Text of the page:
European Stocks Edge Lower; U.S. Inflation, U.K. Retail Sector in Focus

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European Stocks Edge Lower; U.S. Inflation, U.K. Retail Sector in Focus
Credit: © Reuters.

By Peter Nurse 

Investing.com - European stock markets weakened Thursday, with investors digesting the latest red-hot U.S. inflation release while festive trading statements placed the spotlight on the U.K. retail sector.

At 4 AM ET (0900 GMT), the DAX in Germany traded 0.2% lower, the CAC 40 in France dropped 0.6% and the U.K.’s FTSE 100 fell 0.2%.

Global markets are still studying the release of the December U.S. consumer price index , which posted the biggest annual increase since 1982. This release cemented expectations for repeated interest rate hikes in the coming 12 months, and followed Federal Reserve Chairman Jerome Powell pledging to curb inflation without derailing the economic recovery in his renomination testimony on Capitol Hill earlier this week.

Back in Europe, there are a number of ECB policy makers due to speak later Thursday, but this central bank is not seen as being close to raising interest rates due to the Eurozone's different labor market conditions and the greater fragility of recoveries in countries such as Italy.

In corporate news, the U.K. retail sector is in focus Thursday after a number of important players released trading statements that took in the important festive period. 

Marks & Spencer (OTC: MAKSY ) stock fell 5% despite the British retailer nudging up its profit outlook after it reported a strong Christmas performance. The group is recovering after a decade of decline, and its stock has nearly doubled over the past year.

Tesco (OTC: TSCDY ) stock fell 2.1%, but remained close to its highest level since 2014, despite the U.K.'s biggest supermarket raising its full-year profit forecast, claiming its highest market share in four years. 

On the flip side, ASOS (LON: ASOS ) stock climbed 6.4% after the online fashion retailer was able to reiterate its - admittedly already downgraded - outlook despite supply chain problems hitting sales growth in the four months to the end of its year.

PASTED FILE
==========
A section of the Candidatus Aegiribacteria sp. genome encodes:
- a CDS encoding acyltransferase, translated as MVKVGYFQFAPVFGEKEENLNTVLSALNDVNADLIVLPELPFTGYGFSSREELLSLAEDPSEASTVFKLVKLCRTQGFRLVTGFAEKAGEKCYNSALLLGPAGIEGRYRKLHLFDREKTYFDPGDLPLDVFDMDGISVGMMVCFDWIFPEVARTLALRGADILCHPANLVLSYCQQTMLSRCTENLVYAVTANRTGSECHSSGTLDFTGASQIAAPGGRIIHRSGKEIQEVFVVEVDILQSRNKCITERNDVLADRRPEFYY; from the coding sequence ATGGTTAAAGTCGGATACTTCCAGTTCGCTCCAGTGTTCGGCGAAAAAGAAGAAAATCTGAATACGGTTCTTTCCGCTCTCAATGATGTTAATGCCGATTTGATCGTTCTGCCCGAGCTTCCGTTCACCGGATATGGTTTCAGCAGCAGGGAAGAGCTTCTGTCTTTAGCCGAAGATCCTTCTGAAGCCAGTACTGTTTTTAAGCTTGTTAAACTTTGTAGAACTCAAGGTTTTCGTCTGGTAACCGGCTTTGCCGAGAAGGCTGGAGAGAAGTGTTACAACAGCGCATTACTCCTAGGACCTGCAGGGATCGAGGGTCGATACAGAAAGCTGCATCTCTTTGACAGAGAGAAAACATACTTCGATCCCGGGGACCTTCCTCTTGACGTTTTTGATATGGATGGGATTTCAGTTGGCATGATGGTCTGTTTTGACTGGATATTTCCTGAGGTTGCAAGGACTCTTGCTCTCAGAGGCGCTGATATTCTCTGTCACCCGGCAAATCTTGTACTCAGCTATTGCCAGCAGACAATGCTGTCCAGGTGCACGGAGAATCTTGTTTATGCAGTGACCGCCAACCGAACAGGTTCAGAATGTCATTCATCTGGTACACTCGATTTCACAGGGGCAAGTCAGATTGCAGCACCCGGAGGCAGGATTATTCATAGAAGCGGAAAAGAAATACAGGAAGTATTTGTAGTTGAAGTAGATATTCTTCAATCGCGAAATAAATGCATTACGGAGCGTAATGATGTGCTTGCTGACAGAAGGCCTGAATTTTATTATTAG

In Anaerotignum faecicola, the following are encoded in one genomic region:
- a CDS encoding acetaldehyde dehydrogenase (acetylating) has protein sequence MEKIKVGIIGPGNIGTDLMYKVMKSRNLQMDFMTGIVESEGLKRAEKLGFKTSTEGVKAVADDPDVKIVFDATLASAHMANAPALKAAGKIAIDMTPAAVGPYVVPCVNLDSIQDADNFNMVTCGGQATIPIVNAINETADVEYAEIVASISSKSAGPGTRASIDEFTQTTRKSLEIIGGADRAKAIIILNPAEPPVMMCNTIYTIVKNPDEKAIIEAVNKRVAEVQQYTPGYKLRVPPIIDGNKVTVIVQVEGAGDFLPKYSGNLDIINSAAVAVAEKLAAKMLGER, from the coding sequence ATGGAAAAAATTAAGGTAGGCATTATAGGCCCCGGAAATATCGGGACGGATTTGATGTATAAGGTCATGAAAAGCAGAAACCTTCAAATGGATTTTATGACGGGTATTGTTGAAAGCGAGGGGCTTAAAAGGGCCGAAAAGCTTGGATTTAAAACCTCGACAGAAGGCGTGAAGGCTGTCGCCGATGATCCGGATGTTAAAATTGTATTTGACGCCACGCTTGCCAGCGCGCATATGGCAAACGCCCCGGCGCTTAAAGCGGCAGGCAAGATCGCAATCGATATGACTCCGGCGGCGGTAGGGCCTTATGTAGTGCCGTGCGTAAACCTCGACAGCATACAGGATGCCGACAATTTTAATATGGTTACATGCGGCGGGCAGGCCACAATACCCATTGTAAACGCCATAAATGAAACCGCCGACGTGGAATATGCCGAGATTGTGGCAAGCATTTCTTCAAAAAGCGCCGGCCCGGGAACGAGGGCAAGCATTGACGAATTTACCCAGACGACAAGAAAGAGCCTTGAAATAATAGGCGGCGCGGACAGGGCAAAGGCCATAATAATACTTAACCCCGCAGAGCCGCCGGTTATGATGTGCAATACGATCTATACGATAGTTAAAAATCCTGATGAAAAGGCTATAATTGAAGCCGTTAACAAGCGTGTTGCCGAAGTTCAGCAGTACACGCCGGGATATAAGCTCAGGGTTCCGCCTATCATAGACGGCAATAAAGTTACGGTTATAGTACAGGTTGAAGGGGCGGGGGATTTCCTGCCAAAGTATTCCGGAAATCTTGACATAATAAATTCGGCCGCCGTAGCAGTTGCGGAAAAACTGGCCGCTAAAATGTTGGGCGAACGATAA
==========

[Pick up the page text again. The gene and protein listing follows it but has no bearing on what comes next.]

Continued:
Elsewhere, Volkswagen (DE: VOWG_p ) stock fell 1.7% after the German auto giant was forced to close two plants in the Chinese city of Tianjin due to recent Covid-19 outbreaks there. Toyota has already suspended production at its Tianjin plant. 

The coronavirus continues to affect life in Europe. Germany reported over 80,000 coronavirus cases on Wednesday, a new daily record, prompting Chancellor Olaf Scholz to suggest compulsory injections for all adults. Greece is set to extend some restrictions, Denmark is to offer a fourth vaccination to vulnerable citizens, while U.K. Prime Minister Boris Johnson is struggling to maintain his position after admitting that he broke his own restrictions, claiming that he didn't realize that a gathering of over 40 people with drinks and snacks in his garden was a party (the invitation sent to over 100 people by his private secretary had invited guests to bring their alcoholic drinks).

Oil prices stabilized after mixed data from the U.S. Energy Information Administration. Wednesday’s release showed a drawdown of 4.5 million barrels in crude inventories last week, much larger than expected, with stockpiles at their lowest since October 2018. However, gasoline stockpiles increased by a hefty 8 million barrels, suggesting fuel demand has taken a hit from Omicron.

By 4 AM ET, U.S. crude futures edged higher to $82.67 a barrel, while the Brent contract rose 0.1% to $84.76. Both contracts jumped well over 1% in the previous session.

Additionally, gold futures fell 0.4% to $1,819.40/oz, while EUR/USD traded 0.2% higher to 1.1465, a two-month high.

 

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